DateTime Constructor (Int32, Int32, Int32, Int32, Int32, Int32)
Initializes a new instance of the DateTime structure to the specified year, month, day, hour, minute, and second.
Assembly: mscorlib (in mscorlib.dll)
'Declaration Public Sub New ( _ year As Integer, _ month As Integer, _ day As Integer, _ hour As Integer, _ minute As Integer, _ second As Integer _ )
public DateTime( int year, int month, int day, int hour, int minute, int second )
The year (1 through 9999).
The month (1 through 12).
The day (1 through the number of days in month).
The hours (0 through 23).
The minutes (0 through 59).
The seconds (0 through 59).
year is less than 1 or greater than 9999.
month is less than 1 or greater than 12.
day is less than 1 or greater than the number of days in month.
hour is less than 0 or greater than 23.
minute is less than 0 or greater than 59.
second is less than 0 or greater than 59.
This constructor interprets the year, month, and day parameters as a year, month, and day in the Gregorian calendar. To instantiate a DateTime value by using the year, month, and day in another calendar, call the DateTime(Int32, Int32, Int32, Int32, Int32, Int32, Calendar) constructor.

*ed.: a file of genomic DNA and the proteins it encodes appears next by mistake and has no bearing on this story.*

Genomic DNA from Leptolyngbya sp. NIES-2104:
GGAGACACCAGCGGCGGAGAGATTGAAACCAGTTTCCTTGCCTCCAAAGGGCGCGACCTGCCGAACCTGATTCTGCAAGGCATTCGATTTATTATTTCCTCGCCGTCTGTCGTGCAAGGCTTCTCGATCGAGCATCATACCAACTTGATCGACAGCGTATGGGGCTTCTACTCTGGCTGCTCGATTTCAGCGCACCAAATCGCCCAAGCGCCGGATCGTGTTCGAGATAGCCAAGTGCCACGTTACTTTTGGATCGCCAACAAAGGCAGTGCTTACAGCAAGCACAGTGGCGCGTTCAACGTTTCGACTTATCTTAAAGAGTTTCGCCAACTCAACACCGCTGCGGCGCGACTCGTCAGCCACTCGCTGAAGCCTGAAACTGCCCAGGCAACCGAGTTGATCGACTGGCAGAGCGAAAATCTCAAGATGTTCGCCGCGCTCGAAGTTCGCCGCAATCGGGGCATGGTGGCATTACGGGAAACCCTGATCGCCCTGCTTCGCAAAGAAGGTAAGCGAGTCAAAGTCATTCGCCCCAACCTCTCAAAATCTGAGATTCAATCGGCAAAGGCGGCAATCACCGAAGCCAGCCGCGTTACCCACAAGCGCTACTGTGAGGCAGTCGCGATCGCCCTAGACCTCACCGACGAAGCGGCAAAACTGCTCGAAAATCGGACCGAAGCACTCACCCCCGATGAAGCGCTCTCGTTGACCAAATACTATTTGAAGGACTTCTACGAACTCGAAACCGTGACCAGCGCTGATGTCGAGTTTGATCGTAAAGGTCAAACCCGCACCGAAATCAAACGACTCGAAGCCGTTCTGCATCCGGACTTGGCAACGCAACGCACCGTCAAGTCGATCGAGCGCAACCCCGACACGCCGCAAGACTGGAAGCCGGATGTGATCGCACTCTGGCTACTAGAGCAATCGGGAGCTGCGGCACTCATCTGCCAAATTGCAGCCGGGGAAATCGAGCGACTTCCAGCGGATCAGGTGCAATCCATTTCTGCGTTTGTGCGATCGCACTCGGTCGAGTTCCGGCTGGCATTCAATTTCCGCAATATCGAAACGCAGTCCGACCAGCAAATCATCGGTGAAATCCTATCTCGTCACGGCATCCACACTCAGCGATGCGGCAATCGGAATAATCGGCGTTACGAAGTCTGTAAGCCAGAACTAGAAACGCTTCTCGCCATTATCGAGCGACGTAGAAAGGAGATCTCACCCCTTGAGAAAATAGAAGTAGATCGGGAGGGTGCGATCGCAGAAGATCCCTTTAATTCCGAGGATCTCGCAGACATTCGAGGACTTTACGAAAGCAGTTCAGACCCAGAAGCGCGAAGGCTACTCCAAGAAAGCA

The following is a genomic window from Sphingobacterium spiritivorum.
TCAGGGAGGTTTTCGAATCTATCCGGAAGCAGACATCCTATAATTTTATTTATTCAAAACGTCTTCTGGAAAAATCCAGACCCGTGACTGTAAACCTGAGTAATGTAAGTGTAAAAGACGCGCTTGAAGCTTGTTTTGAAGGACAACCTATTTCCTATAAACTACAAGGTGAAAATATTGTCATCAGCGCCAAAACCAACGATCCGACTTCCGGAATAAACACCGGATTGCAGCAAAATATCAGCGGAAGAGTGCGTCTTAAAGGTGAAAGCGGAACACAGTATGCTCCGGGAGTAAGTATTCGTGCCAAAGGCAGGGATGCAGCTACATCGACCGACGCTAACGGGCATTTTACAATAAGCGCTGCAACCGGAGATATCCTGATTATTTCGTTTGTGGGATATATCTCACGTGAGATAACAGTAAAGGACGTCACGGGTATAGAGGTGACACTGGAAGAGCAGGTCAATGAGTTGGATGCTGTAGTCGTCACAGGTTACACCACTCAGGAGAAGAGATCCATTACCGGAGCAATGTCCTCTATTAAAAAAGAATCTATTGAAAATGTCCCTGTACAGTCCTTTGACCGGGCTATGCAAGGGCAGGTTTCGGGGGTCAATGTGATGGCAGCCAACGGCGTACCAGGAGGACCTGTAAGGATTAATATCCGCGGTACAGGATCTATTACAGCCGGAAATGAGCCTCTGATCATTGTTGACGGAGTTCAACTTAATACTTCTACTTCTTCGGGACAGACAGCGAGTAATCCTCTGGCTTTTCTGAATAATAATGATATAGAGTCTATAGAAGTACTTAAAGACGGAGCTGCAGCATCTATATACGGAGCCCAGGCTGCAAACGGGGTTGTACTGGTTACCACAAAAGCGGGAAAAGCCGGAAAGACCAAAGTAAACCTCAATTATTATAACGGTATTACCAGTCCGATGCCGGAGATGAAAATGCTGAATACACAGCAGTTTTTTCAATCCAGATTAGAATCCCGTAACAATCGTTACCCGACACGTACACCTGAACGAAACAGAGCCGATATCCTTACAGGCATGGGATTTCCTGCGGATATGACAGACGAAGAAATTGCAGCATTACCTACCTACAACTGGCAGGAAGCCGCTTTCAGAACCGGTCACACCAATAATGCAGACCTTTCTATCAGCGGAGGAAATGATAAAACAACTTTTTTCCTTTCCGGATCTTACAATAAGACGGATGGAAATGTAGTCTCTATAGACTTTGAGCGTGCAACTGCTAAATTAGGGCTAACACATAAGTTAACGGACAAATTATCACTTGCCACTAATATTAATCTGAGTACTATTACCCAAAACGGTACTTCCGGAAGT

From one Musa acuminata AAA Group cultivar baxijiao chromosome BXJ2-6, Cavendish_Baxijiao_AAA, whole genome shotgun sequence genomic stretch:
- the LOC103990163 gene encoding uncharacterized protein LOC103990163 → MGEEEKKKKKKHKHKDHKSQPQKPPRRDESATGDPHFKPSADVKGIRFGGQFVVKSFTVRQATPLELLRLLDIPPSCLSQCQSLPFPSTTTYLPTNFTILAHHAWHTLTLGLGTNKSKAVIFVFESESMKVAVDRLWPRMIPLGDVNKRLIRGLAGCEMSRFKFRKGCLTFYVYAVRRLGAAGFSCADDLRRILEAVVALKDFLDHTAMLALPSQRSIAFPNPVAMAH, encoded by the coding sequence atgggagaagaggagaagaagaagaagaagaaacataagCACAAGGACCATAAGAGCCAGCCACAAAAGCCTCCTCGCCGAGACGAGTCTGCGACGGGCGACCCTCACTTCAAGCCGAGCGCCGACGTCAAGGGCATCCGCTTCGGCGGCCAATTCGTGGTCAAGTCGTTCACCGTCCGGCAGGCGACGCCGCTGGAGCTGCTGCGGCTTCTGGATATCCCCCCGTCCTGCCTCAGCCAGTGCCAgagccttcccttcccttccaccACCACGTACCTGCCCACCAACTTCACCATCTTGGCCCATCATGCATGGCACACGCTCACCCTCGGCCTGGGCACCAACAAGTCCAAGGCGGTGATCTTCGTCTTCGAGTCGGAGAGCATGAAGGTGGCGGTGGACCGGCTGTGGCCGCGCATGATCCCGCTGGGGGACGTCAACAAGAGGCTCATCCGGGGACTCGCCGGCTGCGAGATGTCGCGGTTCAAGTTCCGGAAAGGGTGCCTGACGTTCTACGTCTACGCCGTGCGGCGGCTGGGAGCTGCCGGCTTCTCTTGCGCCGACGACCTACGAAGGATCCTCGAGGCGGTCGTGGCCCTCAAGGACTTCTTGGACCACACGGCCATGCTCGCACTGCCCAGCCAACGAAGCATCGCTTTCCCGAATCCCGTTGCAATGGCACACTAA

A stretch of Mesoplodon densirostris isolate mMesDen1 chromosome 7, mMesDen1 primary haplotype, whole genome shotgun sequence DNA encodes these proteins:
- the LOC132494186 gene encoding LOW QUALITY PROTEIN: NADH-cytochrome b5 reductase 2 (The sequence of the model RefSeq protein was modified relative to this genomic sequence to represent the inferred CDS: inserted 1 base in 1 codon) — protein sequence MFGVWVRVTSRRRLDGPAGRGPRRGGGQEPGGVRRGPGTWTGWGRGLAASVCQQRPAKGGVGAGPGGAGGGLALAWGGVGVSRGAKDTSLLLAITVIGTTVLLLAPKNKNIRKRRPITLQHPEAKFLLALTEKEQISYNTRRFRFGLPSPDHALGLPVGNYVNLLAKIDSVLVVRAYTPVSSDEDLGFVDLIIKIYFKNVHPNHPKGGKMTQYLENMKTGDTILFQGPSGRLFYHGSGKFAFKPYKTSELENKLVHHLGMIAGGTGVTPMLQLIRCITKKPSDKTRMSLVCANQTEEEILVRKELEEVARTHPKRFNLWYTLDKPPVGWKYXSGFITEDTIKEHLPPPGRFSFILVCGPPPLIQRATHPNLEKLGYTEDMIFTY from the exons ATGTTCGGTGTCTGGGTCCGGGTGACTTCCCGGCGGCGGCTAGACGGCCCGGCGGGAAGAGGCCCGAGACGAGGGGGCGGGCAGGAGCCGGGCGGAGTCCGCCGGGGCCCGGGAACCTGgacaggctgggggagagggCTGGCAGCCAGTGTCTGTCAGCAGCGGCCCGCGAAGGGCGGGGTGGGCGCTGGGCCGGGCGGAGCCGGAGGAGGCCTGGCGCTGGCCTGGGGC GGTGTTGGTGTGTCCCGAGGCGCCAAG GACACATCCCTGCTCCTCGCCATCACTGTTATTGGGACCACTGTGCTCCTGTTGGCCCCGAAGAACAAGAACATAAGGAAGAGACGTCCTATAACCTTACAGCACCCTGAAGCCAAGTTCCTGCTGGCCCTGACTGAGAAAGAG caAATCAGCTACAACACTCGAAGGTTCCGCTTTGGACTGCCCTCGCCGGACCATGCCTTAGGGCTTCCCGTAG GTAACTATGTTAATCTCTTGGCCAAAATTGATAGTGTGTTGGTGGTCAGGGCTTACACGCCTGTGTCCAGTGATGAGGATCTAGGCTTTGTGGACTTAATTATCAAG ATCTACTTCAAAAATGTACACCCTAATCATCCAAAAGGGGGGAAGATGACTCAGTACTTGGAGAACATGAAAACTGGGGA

For applications in which a limited degree of time zone awareness is important, you can use the corresponding DateTimeOffset constructor.
Dim date1 As New Date(2010, 8, 18, 16, 32, 0) outputBlock.Text &= date1.ToString() & vbCrLf ' The example displays the following output: ' 8/18/2010 4:32:00 PM
DateTime date1 = new DateTime(2010, 8, 18, 16, 32, 0); outputBlock.Text += date1.ToString() + "\n"; // The example displays the following output: // 8/18/2010 4:32:00 PM
Supported in: 5, 4, 3
Silverlight for Windows Phone
Supported in: Windows Phone OS 7.1, Windows Phone OS 7.0
Supported in: Xbox 360, Windows Phone OS 7.0
For a list of the operating systems and browsers that are supported by Silverlight, see Supported Operating Systems and Browsers.